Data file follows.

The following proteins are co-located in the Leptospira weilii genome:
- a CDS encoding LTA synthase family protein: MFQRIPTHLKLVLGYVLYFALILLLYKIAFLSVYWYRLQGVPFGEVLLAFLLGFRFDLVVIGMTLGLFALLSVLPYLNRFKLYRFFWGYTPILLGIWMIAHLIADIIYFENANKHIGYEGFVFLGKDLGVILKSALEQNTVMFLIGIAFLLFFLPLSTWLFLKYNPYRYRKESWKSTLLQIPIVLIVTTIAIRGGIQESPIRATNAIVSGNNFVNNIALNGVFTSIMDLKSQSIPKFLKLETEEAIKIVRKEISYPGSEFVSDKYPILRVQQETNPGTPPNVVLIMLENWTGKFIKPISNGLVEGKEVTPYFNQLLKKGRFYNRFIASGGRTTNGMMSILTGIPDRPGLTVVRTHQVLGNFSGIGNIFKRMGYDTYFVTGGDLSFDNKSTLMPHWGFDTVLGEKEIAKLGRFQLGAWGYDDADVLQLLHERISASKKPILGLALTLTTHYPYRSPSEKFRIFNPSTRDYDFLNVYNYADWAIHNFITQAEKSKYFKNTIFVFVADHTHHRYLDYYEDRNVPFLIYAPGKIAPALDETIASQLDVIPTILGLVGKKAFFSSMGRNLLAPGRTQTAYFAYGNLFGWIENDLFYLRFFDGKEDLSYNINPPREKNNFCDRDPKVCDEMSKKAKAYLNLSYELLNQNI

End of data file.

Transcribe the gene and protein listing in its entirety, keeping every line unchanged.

The following proteins are co-located in the Leptospira weilii genome:
- a CDS encoding LTA synthase family protein: MFQRIPTHLKLVLGYVLYFALILLLYKIAFLSVYWYRLQGVPFGEVLLAFLLGFRFDLVVIGMTLGLFALLSVLPYLNRFKLYRFFWGYTPILLGIWMIAHLIADIIYFENANKHIGYEGFVFLGKDLGVILKSALEQNTVMFLIGIAFLLFFLPLSTWLFLKYNPYRYRKESWKSTLLQIPIVLIVTTIAIRGGIQESPIRATNAIVSGNNFVNNIALNGVFTSIMDLKSQSIPKFLKLETEEAIKIVRKEISYPGSEFVSDKYPILRVQQETNPGTPPNVVLIMLENWTGKFIKPISNGLVEGKEVTPYFNQLLKKGRFYNRFIASGGRTTNGMMSILTGIPDRPGLTVVRTHQVLGNFSGIGNIFKRMGYDTYFVTGGDLSFDNKSTLMPHWGFDTVLGEKEIAKLGRFQLGAWGYDDADVLQLLHERISASKKPILGLALTLTTHYPYRSPSEKFRIFNPSTRDYDFLNVYNYADWAIHNFITQAEKSKYFKNTIFVFVADHTHHRYLDYYEDRNVPFLIYAPGKIAPALDETIASQLDVIPTILGLVGKKAFFSSMGRNLLAPGRTQTAYFAYGNLFGWIENDLFYLRFFDGKEDLSYNINPPREKNNFCDRDPKVCDEMSKKAKAYLNLSYELLNQNI